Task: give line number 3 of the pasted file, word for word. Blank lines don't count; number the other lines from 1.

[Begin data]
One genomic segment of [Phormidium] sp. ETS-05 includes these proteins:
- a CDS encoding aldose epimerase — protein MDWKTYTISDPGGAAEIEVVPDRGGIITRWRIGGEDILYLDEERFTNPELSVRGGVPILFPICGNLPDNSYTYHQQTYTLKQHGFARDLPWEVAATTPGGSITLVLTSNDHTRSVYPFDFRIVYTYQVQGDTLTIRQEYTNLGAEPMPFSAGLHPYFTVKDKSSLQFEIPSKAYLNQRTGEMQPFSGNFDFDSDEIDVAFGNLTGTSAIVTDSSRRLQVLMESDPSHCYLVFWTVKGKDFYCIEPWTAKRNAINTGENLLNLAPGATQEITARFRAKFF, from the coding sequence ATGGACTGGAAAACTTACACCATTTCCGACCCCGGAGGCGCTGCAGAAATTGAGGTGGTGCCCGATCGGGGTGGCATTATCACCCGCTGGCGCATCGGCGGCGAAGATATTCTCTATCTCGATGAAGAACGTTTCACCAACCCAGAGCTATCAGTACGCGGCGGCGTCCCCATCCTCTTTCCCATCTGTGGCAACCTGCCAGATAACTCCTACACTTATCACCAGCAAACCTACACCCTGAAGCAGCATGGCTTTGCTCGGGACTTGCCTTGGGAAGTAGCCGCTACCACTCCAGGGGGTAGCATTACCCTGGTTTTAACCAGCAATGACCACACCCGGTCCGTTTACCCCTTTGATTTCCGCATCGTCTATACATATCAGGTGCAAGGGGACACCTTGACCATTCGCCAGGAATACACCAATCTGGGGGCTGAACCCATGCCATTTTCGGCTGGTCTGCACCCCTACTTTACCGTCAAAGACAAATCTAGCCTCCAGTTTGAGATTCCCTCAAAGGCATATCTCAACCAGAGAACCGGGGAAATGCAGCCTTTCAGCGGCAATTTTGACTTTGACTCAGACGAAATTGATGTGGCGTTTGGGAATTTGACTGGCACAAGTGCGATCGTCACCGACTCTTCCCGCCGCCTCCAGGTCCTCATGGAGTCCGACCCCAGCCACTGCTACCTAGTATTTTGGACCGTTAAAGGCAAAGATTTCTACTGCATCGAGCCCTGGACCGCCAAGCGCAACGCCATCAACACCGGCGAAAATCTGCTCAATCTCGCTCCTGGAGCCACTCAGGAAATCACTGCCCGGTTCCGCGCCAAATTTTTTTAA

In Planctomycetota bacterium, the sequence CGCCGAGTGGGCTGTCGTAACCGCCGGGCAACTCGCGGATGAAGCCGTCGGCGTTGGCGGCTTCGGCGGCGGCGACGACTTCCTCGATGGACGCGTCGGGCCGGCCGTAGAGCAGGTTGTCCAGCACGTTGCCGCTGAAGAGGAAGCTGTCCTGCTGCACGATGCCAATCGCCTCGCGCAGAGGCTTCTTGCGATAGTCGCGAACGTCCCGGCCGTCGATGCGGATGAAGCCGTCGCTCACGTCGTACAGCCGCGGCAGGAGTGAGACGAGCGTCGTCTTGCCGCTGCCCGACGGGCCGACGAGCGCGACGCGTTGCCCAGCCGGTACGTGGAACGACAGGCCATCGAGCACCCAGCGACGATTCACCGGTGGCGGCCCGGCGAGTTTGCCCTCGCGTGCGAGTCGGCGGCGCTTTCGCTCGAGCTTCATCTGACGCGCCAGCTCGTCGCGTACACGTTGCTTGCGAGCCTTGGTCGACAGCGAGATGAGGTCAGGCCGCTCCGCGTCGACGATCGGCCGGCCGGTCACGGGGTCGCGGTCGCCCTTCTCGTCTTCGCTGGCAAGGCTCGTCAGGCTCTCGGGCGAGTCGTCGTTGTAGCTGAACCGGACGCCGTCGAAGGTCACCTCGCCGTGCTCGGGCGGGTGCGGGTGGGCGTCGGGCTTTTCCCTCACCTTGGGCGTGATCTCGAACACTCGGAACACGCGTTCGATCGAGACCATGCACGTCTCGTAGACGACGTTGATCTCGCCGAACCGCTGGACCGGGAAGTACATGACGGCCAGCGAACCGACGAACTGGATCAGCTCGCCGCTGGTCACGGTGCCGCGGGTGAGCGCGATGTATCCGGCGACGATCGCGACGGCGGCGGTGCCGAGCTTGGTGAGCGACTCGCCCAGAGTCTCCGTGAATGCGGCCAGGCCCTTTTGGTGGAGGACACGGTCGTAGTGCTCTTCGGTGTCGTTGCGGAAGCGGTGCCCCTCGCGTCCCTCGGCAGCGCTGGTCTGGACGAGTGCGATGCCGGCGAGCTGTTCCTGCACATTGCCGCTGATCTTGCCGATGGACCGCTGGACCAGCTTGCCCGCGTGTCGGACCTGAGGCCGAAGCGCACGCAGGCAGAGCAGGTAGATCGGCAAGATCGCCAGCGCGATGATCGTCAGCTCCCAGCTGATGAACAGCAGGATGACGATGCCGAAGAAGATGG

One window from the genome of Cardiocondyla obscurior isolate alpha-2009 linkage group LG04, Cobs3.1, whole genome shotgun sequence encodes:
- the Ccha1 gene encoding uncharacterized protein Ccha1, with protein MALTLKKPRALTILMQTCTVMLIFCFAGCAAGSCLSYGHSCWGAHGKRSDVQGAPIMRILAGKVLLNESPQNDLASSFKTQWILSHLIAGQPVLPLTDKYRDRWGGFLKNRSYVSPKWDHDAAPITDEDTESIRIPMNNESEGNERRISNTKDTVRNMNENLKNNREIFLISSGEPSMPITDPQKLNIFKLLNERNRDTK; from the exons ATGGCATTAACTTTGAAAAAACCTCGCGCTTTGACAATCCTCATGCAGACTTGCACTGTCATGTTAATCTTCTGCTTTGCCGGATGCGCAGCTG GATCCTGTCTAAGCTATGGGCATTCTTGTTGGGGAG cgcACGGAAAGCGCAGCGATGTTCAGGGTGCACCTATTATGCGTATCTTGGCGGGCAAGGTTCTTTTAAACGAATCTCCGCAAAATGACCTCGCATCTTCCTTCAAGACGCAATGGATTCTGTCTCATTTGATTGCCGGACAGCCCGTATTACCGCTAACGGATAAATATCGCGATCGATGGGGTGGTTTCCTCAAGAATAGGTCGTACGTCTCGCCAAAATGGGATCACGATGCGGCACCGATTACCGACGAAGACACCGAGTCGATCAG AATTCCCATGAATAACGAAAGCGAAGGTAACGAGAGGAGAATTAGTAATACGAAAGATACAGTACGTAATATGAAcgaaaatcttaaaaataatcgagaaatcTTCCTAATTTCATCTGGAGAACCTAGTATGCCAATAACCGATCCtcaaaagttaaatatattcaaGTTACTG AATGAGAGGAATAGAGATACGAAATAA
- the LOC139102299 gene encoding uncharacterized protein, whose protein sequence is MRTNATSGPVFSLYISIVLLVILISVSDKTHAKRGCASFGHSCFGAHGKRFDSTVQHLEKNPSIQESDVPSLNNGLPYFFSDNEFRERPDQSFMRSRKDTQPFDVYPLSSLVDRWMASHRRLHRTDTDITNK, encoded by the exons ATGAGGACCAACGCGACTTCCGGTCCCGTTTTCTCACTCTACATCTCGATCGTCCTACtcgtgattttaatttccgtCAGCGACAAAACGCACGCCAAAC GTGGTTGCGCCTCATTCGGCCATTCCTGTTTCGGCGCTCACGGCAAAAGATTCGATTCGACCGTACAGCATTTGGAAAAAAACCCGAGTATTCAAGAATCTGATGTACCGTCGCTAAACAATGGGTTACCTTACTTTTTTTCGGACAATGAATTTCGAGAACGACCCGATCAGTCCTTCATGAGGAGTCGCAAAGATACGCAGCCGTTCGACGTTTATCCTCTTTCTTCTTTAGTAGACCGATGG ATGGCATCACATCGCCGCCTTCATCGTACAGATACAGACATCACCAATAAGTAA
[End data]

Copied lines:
In Planctomycetota bacterium, the sequence CGCCGAGTGGGCTGTCGTAACCGCCGGGCAACTCGCGGATGAAGCCGTCGGCGTTGGCGGCTTCGGCGGCGGCGACGACTTCCTCGATGGACGCGTCGGGCCGGCCGTAGAGCAGGTTGTCCAGCACGTTGCCGCTGAAGAGGAAGCTGTCCTGCTGCACGATGCCAATCGCCTCGCGCAGAGGCTTCTTGCGATAGTCGCGAACGTCCCGGCCGTCGATGCGGATGAAGCCGTCGCTCACGTCGTACAGCCGCGGCAGGAGTGAGACGAGCGTCGTCTTGCCGCTGCCCGACGGGCCGACGAGCGCGACGCGTTGCCCAGCCGGTACGTGGAACGACAGGCCATCGAGCACCCAGCGACGATTCACCGGTGGCGGCCCGGCGAGTTTGCCCTCGCGTGCGAGTCGGCGGCGCTTTCGCTCGAGCTTCATCTGACGCGCCAGCTCGTCGCGTACACGTTGCTTGCGAGCCTTGGTCGACAGCGAGATGAGGTCAGGCCGCTCCGCGTCGACGATCGGCCGGCCGGTCACGGGGTCGCGGTCGCCCTTCTCGTCTTCGCTGGCAAGGCTCGTCAGGCTCTCGGGCGAGTCGTCGTTGTAGCTGAACCGGACGCCGTCGAAGGTCACCTCGCCGTGCTCGGGCGGGTGCGGGTGGGCGTCGGGCTTTTCCCTCACCTTGGGCGTGATCTCGAACACTCGGAACACGCGTTCGATCGAGACCATGCACGTCTCGTAGACGACGTTGATCTCGCCGAACCGCTGGACCGGGAAGTACATGACGGCCAGCGAACCGACGAACTGGATCAGCTCGCCGCTGGTCACGGTGCCGCGGGTGAGCGCGATGTATCCGGCGACGATCGCGACGGCGGCGGTGCCGAGCTTGGTGAGCGACTCGCCCAGAGTCTCCGTGAATGCGGCCAGGCCCTTTTGGTGGAGGACACGGTCGTAGTGCTCTTCGGTGTCGTTGCGGAAGCGGTGCCCCTCGCGTCCCTCGGCAGCGCTGGTCTGGACGAGTGCGATGCCGGCGAGCTGTTCCTGCACATTGCCGCTGATCTTGCCGATGGACCGCTGGACCAGCTTGCCCGCGTGTCGGACCTGAGGCCGAAGCGCACGCAGGCAGAGCAGGTAGATCGGCAAGATCGCCAGCGCGATGATCGTCAGCTCCCAGCTGATGAACAGCAGGATGACGATGCCGAAGAAGATGG